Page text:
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Red blood cells.

Creation, function and destruction.

QuestionAnswer
How much blood should a 70kg adult have and of what proportions? 5L blood volume of which 40% cells and 60% plasma.
How many times more numerous are RBC than WBC? x500- approximately 2.4x10^13.
How often do RBC need to replace? RBC need to replace 1% per day to make up for expected lifespan of 100 days.
What does the biconcave disc and no nucleus allow the RBC to have? Pliable, high surface area/volume.
What does the RBC contain inside it? Bag of haemoglobin and enzymes for glycolysis- unable to divide or make new proteins.
How does the RBC prevent oxidation? By maintaining membrane integrity.
What forms "blood islands"? Embryological stem cells form blood islands in the yolk sac.
What is the cell pathway in the foetus? Cells migrate to liver then spleen then bone marrow in foetus.
How does the distribution of bone marrow change as we grow? At birth bone marrow is widely distributed, retreating to axial skeleton by adulthood.
What are the growth factors associated with RBCs? Interleukin 3, erythropoietin, androgens and thyroxine.
What is in the stroma of bone marrow? Fibroblasts, macrophages, endothelium and fat cells.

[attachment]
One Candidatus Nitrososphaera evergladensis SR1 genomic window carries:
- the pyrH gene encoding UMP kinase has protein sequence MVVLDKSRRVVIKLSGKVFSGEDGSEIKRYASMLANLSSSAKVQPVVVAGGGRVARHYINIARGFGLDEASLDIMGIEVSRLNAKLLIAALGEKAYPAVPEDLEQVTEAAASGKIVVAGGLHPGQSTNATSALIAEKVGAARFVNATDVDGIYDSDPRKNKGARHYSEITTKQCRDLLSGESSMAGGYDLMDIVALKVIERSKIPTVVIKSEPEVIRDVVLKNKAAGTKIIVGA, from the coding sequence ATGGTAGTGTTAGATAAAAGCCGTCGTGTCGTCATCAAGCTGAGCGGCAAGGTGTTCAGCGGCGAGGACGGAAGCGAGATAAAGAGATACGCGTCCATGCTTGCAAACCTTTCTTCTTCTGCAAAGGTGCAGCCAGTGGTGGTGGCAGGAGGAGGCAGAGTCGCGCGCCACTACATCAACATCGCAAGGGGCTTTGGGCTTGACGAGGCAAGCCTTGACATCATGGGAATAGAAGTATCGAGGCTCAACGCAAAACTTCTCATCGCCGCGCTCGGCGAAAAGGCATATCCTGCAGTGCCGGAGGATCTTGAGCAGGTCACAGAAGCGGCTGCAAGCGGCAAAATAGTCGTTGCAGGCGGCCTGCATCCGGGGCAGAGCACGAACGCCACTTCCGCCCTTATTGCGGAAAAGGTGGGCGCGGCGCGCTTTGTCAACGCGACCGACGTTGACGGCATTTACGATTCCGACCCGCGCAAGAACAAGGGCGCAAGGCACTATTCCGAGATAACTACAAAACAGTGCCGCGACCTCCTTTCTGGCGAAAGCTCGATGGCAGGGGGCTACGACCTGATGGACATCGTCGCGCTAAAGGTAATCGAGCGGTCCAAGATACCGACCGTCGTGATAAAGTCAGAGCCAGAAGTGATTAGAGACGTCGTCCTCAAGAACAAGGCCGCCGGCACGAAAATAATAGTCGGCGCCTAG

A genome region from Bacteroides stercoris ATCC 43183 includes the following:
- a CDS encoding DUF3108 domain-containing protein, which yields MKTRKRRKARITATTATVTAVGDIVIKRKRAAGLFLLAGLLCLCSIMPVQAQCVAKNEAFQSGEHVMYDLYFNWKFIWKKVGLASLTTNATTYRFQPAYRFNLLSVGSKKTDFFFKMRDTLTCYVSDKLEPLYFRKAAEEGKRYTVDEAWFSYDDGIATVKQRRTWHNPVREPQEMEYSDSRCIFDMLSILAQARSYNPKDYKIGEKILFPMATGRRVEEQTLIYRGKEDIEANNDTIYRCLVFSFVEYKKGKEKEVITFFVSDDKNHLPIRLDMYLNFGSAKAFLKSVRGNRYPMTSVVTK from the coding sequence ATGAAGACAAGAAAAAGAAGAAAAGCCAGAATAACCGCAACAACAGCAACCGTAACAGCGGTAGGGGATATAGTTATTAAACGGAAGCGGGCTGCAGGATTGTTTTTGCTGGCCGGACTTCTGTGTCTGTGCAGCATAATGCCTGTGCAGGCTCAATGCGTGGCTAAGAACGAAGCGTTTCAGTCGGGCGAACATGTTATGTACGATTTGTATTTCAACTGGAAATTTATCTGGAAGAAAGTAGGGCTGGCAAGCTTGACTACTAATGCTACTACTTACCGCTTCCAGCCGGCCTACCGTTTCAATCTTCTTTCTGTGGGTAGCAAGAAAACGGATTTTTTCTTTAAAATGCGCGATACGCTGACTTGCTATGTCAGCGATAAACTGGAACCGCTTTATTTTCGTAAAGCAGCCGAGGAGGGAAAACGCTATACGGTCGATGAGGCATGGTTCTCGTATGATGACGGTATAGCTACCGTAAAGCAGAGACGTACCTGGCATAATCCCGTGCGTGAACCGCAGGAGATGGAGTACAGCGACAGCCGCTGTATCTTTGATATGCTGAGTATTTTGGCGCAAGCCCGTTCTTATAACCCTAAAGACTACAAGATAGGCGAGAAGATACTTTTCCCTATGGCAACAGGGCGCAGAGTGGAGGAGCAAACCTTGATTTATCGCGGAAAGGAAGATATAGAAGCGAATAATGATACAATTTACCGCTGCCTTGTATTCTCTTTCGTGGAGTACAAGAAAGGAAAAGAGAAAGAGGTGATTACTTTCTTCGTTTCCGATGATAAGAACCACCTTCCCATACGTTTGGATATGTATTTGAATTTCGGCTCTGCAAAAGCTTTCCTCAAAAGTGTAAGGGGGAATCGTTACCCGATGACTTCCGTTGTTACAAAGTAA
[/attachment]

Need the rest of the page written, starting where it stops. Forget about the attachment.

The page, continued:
What is a reticulocyte? An immature RBC.
What is reticulin? Remnants of mRNA left once the nucleus of a maturing RBC has been extruded. Removed by the spleen in 1-2 days.
What can reticulocyte numbers be used to measure? A useful measure of marrow response to anaemia or treatment.
What can be used to stain reticulocytes? New methylene blue on slide.
How much iron to adults have and where is most of it? 3000-5000mg of iron of which 2/3 is in haemoglobin.
Where is Fe++ transported to? Transported into duodenal enterocytes.
What regulates iron absorption and release? Hepcidin regulates iron absorption and release from macrophages- increased in inflammatory disease hence less available iron.
Is there a mechanism to excrete iron? No.
How can humans lose iron? Menstrual loss, minor trauma, GI, blood sampling and very small amounts in urine and skin shedding.
What is the function of transferrin? Glycoprotein found in the blood plasma, that is capable of binding iron and thus acts as a carrier of iron in the bloodstream.
What is the function of ferritin? An iron-protein complex that is one of the forms of which iron is stored in the tissues (insoluble).
What is the daily requirement of folic acid/folate? 0.1mg.
Where is folate absorbed? Upper small bowel.
Where is folate stored and how much is stored? In the liver (10-20mg).
What is folate and its function? B vitamin that is important in the synthesis of nucleic acids.
What is the daily requirement of B12/cobalamin? 1 microgram, all from animal derived products.
What produces the "intrinsic factor" and what does it do? Gastric parietal cells. It binds to B12.
Where is B12 absorbed? In the terminal ileum.
What is B12 transported on? Transcobalamin II via portal circulation to the liver.
Why do RBC need B12? Required in change from 5 methyl tetrahydrofolate (THF) to THF. Further change to 5,10 methelene THF which catalyses conversion of uridine to thymidine.
What is erythropoietin? A hormone secreted by certain cells in the kidney in response to a reduction in the amount of oxygen reaching the tissues.